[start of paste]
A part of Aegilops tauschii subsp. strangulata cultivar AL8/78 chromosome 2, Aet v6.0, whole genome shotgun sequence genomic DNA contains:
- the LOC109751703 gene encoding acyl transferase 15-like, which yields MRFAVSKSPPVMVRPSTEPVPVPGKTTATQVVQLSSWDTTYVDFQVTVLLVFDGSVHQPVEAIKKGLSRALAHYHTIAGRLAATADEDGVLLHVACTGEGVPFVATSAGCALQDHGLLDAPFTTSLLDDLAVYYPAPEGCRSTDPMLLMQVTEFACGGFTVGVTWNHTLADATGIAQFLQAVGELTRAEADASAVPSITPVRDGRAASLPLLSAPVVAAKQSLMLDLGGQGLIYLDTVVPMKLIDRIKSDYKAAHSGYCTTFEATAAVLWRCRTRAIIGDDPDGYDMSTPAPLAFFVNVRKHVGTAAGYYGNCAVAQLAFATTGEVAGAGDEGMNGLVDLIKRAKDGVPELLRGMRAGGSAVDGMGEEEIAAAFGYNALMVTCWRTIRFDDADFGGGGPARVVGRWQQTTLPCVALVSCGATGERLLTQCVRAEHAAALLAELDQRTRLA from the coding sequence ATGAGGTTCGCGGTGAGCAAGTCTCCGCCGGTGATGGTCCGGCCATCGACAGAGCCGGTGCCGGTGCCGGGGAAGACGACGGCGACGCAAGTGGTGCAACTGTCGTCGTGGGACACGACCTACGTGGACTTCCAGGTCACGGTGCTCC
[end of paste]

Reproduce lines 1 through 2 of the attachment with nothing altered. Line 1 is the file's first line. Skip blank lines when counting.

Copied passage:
A part of Aegilops tauschii subsp. strangulata cultivar AL8/78 chromosome 2, Aet v6.0, whole genome shotgun sequence genomic DNA contains:
- the LOC109751703 gene encoding acyl transferase 15-like, which yields MRFAVSKSPPVMVRPSTEPVPVPGKTTATQVVQLSSWDTTYVDFQVTVLLVFDGSVHQPVEAIKKGLSRALAHYHTIAGRLAATADEDGVLLHVACTGEGVPFVATSAGCALQDHGLLDAPFTTSLLDDLAVYYPAPEGCRSTDPMLLMQVTEFACGGFTVGVTWNHTLADATGIAQFLQAVGELTRAEADASAVPSITPVRDGRAASLPLLSAPVVAAKQSLMLDLGGQGLIYLDTVVPMKLIDRIKSDYKAAHSGYCTTFEATAAVLWRCRTRAIIGDDPDGYDMSTPAPLAFFVNVRKHVGTAAGYYGNCAVAQLAFATTGEVAGAGDEGMNGLVDLIKRAKDGVPELLRGMRAGGSAVDGMGEEEIAAAFGYNALMVTCWRTIRFDDADFGGGGPARVVGRWQQTTLPCVALVSCGATGERLLTQCVRAEHAAALLAELDQRTRLA from the coding sequence ATGAGGTTCGCGGTGAGCAAGTCTCCGCCGGTGATGGTCCGGCCATCGACAGAGCCGGTGCCGGTGCCGGGGAAGACGACGGCGACGCAAGTGGTGCAACTGTCGTCGTGGGACACGACCTACGTGGACTTCCAGGTCACGGTGCTCC